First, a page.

10,000 tea workers walkoff in Black Sea
The strike is reportedly the largest public strike in the last 20 years.The workers of the General Directorate of Tea Enterprises (Çaykur) started a strike today in order to protest against unpaid social aids and disallowed collective labor agreement rights.
Around 10,000 workers in 58 enterprises went on strike for the first time in Çaykur’s history, as Tekgıda-İş and Kamu-İş have not been able to reach an agreement on a collective labor contract for five years, according to a Tekgıda-İş statement released today.
The strike, which is reportedly the largest public strike in the last 20 years in Turkey, began at 8:00 a.m. yesterday, announced by Tekgıda-İş Head Mustafa Türkel, union administrators, and workers in front of the Çaykur headquarters in the northern province of Rize.
“We couldn’t find a mid-way and we initiated the strike,” Türker said after the strike decision declared to the employer. “Çaykur is not laying any proposal. They just say ’we can’t give, we can’t step out of the public framework protocol.’”
Tek Gıda-İş demands 17 Turkish liras hike to their salary and Türker said their request might be high but a solution could be settled through reasonable negotiations on the table.
Çaykur General Manager İmdat Sütküoğlu, however, said in a written statement that the Tek Gıda-İş demands are not fair, nor real.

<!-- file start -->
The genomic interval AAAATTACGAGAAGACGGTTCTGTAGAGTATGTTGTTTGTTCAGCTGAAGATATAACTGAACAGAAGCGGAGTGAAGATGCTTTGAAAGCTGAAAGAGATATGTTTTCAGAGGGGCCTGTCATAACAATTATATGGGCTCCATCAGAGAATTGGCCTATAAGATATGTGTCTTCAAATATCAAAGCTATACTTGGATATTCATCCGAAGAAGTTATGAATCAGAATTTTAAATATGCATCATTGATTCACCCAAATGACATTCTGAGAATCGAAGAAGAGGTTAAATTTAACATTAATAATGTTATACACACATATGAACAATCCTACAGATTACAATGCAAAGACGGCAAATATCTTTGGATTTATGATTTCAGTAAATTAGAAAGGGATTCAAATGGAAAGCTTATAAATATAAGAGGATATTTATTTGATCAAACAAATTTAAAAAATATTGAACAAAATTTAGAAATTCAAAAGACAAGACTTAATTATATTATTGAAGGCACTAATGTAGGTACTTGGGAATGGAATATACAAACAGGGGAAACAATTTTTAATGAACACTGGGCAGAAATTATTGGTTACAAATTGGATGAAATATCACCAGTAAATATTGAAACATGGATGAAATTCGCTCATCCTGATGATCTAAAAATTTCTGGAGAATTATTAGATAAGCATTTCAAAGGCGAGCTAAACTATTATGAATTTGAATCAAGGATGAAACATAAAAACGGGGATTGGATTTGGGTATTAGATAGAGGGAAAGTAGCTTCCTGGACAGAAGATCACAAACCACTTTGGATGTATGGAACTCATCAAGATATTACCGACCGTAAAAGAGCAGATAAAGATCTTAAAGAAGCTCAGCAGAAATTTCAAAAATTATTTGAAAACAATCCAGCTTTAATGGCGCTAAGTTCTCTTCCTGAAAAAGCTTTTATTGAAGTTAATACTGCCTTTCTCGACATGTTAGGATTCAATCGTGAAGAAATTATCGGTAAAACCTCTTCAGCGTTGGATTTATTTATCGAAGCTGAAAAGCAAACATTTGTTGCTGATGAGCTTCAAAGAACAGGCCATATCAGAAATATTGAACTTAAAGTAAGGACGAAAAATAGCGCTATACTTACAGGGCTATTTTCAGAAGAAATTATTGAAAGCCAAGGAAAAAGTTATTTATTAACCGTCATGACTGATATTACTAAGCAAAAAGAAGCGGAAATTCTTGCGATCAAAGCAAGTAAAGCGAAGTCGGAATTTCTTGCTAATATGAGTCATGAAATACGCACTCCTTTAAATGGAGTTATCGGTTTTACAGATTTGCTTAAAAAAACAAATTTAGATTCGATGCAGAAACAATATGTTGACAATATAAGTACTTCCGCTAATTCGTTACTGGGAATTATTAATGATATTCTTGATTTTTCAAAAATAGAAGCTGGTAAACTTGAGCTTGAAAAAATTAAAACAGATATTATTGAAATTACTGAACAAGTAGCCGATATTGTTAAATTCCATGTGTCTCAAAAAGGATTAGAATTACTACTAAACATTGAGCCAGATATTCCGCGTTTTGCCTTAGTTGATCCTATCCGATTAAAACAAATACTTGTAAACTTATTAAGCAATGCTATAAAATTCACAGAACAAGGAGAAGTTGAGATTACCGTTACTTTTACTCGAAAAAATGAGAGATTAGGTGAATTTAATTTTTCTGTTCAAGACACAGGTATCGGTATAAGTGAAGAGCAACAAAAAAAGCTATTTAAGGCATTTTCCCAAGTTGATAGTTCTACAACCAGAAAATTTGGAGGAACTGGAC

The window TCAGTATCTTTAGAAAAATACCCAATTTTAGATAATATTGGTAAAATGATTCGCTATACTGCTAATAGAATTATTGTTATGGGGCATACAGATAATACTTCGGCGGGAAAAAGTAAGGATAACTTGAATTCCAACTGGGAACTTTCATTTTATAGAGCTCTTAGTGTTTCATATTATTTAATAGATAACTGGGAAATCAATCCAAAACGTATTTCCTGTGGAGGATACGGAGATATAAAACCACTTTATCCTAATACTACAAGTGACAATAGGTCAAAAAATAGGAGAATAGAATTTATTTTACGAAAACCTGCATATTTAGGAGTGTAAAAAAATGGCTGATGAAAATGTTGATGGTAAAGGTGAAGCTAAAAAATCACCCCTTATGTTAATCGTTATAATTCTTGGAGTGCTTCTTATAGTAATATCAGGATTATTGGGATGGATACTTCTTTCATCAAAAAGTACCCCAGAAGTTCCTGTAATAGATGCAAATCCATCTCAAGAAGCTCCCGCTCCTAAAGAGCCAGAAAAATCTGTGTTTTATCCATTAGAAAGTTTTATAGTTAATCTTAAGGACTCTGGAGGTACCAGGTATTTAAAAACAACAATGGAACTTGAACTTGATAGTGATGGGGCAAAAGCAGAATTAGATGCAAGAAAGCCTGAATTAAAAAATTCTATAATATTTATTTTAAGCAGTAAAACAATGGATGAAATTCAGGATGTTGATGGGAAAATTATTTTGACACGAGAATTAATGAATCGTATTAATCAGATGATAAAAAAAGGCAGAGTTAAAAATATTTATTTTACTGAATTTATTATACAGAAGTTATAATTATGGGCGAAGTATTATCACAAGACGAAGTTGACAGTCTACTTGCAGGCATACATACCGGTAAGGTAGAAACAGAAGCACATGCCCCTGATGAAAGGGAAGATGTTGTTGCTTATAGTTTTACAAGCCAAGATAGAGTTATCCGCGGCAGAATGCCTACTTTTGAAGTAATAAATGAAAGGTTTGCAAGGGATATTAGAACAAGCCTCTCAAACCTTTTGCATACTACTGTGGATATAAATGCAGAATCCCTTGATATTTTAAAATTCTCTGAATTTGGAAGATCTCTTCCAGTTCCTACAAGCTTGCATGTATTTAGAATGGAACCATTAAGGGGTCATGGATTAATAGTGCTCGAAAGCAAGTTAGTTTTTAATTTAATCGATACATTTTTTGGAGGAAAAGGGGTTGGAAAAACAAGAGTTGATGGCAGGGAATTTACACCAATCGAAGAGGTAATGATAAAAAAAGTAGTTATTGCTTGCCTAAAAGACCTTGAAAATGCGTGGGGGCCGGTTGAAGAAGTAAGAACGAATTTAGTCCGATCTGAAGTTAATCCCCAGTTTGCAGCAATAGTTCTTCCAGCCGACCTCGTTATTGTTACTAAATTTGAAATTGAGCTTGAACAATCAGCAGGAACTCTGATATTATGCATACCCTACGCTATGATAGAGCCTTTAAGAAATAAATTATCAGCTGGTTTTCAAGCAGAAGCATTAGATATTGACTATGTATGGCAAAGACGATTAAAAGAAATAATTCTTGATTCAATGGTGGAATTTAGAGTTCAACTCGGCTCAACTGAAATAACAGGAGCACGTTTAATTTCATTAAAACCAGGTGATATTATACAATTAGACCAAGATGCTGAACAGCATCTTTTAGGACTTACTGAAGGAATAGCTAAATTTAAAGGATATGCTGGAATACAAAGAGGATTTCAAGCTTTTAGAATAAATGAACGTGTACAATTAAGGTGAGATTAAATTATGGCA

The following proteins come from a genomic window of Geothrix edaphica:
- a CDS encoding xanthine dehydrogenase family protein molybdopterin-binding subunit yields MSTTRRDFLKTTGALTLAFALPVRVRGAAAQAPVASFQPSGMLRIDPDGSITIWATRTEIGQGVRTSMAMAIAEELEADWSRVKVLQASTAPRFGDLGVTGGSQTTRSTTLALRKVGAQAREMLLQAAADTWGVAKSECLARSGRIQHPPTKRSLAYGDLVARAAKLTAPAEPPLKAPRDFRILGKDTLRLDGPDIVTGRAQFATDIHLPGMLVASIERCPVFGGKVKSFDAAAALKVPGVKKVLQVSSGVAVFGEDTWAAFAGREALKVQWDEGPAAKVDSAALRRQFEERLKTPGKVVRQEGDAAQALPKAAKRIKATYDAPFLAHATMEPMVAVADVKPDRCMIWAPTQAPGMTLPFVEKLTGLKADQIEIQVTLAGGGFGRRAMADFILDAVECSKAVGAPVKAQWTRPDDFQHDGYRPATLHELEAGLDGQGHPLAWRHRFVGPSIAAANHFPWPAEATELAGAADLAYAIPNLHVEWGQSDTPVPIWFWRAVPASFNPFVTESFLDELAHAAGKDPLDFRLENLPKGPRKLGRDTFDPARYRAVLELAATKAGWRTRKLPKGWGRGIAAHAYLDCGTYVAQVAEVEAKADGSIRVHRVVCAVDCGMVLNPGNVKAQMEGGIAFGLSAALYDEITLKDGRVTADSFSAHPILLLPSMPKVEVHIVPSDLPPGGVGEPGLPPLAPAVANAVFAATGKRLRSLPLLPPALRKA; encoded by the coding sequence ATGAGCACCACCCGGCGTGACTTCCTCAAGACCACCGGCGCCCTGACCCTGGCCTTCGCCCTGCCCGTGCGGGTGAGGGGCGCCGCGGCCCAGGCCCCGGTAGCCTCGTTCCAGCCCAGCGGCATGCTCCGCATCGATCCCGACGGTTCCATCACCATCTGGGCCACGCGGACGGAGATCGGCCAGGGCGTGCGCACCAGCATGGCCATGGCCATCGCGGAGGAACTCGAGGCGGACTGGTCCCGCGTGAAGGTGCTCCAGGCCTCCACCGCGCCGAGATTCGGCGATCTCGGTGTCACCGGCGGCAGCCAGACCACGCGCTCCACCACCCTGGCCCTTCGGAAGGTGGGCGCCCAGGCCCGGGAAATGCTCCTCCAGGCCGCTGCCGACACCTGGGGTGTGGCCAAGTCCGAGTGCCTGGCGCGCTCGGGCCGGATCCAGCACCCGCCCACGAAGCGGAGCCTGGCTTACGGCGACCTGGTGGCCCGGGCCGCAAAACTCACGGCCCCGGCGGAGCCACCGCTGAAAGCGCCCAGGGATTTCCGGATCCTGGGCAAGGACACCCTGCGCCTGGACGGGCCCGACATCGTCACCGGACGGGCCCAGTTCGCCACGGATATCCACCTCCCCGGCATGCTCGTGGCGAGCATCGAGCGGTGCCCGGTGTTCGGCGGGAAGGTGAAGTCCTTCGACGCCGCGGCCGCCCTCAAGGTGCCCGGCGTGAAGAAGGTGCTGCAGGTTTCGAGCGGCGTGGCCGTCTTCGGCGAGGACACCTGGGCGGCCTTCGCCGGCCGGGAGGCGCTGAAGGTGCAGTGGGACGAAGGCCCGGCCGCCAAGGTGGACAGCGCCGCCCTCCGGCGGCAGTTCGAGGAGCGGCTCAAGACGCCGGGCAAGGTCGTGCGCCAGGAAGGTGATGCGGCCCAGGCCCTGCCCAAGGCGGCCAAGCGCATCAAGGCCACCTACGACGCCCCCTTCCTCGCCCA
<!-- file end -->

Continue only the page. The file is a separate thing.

Türk-İş, one of the three trade union confederations in the country, also declared its support for the workers’ strike in a statement which said the unjust treatment of Tekgıda–İş workers could be only compensated by satisfying the union’s fair demands.
Tea producers worried about strike
Tea Producers Solidarity Association (ÇAYÜDAD), which represents more than 200,000 producers, said they were concerned about the strike. ÇAYÜDAD Head Mustafa Mavi said in a written statement yesterday that they would take a stand against both Çaykur and Tekgıda-İş if the strike continued when the new fresh tea season began.
“Tea producers are concerced because of the strike. We want both sides to take into consideration more than 200,000 producers’ legitimate calls,” Mavi said.